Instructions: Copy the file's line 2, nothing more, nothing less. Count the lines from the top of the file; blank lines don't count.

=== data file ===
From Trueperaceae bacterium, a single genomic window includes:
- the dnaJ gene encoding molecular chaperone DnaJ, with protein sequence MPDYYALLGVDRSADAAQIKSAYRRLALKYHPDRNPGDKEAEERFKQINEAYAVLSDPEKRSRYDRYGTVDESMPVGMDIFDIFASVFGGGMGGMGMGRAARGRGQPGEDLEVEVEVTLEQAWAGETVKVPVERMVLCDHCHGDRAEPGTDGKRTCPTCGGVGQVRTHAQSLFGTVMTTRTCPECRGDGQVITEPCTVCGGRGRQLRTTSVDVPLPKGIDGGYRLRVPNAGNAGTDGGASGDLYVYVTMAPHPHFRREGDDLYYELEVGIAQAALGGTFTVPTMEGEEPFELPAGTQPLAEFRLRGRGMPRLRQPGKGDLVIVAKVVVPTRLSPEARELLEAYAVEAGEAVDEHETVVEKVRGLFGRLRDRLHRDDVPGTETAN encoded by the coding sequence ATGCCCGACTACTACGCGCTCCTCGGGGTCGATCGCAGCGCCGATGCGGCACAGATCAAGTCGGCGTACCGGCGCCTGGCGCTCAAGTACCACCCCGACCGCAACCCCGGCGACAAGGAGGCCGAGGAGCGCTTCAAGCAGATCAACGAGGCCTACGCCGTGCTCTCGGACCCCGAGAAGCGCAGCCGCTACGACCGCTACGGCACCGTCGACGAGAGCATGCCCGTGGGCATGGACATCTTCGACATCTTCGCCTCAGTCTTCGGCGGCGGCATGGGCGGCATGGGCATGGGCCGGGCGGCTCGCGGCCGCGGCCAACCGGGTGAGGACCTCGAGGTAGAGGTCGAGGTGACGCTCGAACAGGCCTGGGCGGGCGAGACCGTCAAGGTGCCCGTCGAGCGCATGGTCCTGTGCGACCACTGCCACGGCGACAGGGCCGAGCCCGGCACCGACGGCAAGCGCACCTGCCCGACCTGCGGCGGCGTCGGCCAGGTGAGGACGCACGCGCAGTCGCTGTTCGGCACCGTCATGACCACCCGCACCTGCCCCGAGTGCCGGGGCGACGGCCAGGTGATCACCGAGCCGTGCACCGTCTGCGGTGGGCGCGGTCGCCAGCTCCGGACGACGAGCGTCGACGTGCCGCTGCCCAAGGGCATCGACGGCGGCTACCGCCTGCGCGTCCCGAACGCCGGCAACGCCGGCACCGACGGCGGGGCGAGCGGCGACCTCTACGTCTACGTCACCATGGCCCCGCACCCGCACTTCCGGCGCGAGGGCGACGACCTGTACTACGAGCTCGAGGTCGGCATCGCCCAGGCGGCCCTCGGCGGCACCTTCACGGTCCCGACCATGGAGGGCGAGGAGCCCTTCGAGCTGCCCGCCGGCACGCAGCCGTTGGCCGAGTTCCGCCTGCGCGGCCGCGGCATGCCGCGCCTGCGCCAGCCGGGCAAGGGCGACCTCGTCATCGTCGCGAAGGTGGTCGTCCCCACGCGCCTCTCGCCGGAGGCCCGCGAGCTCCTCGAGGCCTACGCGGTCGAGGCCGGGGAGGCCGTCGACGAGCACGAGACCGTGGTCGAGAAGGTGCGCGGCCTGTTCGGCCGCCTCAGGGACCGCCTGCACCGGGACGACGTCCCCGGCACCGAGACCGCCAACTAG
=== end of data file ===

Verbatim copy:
- the dnaJ gene encoding molecular chaperone DnaJ, with protein sequence MPDYYALLGVDRSADAAQIKSAYRRLALKYHPDRNPGDKEAEERFKQINEAYAVLSDPEKRSRYDRYGTVDESMPVGMDIFDIFASVFGGGMGGMGMGRAARGRGQPGEDLEVEVEVTLEQAWAGETVKVPVERMVLCDHCHGDRAEPGTDGKRTCPTCGGVGQVRTHAQSLFGTVMTTRTCPECRGDGQVITEPCTVCGGRGRQLRTTSVDVPLPKGIDGGYRLRVPNAGNAGTDGGASGDLYVYVTMAPHPHFRREGDDLYYELEVGIAQAALGGTFTVPTMEGEEPFELPAGTQPLAEFRLRGRGMPRLRQPGKGDLVIVAKVVVPTRLSPEARELLEAYAVEAGEAVDEHETVVEKVRGLFGRLRDRLHRDDVPGTETAN encoded by the coding sequence ATGCCCGACTACTACGCGCTCCTCGGGGTCGATCGCAGCGCCGATGCGGCACAGATCAAGTCGGCGTACCGGCGCCTGGCGCTCAAGTACCACCCCGACCGCAACCCCGGCGACAAGGAGGCCGAGGAGCGCTTCAAGCAGATCAACGAGGCCTACGCCGTGCTCTCGGACCCCGAGAAGCGCAGCCGCTACGACCGCTACGGCACCGTCGACGAGAGCATGCCCGTGGGCATGGACATCTTCGACATCTTCGCCTCAGTCTTCGGCGGCGGCATGGGCGGCATGGGCATGGGCCGGGCGGCTCGCGGCCGCGGCCAACCGGGTGAGGACCTCGAGGTAGAGGTCGAGGTGACGCTCGAACAGGCCTGGGCGGGCGAGACCGTCAAGGTGCCCGTCGAGCGCATGGTCCTGTGCGACCACTGCCACGGCGACAGGGCCGAGCCCGGCACCGACGGCAAGCGCACCTGCCCGACCTGCGGCGGCGTCGGCCAGGTGAGGACGCACGCGCAGTCGCTGTTCGGCACCGTCATGACCACCCGCACCTGCCCCGAGTGCCGGGGCGACGGCCAGGTGATCACCGAGCCGTGCACCGTCTGCGGTGGGCGCGGTCGCCAGCTCCGGACGACGAGCGTCGACGTGCCGCTGCCCAAGGGCATCGACGGCGGCTACCGCCTGCGCGTCCCGAACGCCGGCAACGCCGGCACCGACGGCGGGGCGAGCGGCGACCTCTACGTCTACGTCACCATGGCCCCGCACCCGCACTTCCGGCGCGAGGGCGACGACCTGTACTACGAGCTCGAGGTCGGCATCGCCCAGGCGGCCCTCGGCGGCACCTTCACGGTCCCGACCATGGAGGGCGAGGAGCCCTTCGAGCTGCCCGCCGGCACGCAGCCGTTGGCCGAGTTCCGCCTGCGCGGCCGCGGCATGCCGCGCCTGCGCCAGCCGGGCAAGGGCGACCTCGTCATCGTCGCGAAGGTGGTCGTCCCCACGCGCCTCTCGCCGGAGGCCCGCGAGCTCCTCGAGGCCTACGCGGTCGAGGCCGGGGAGGCCGTCGACGAGCACGAGACCGTGGTCGAGAAGGTGCGCGGCCTGTTCGGCCGCCTCAGGGACCGCCTGCACCGGGACGACGTCCCCGGCACCGAGACCGCCAACTAG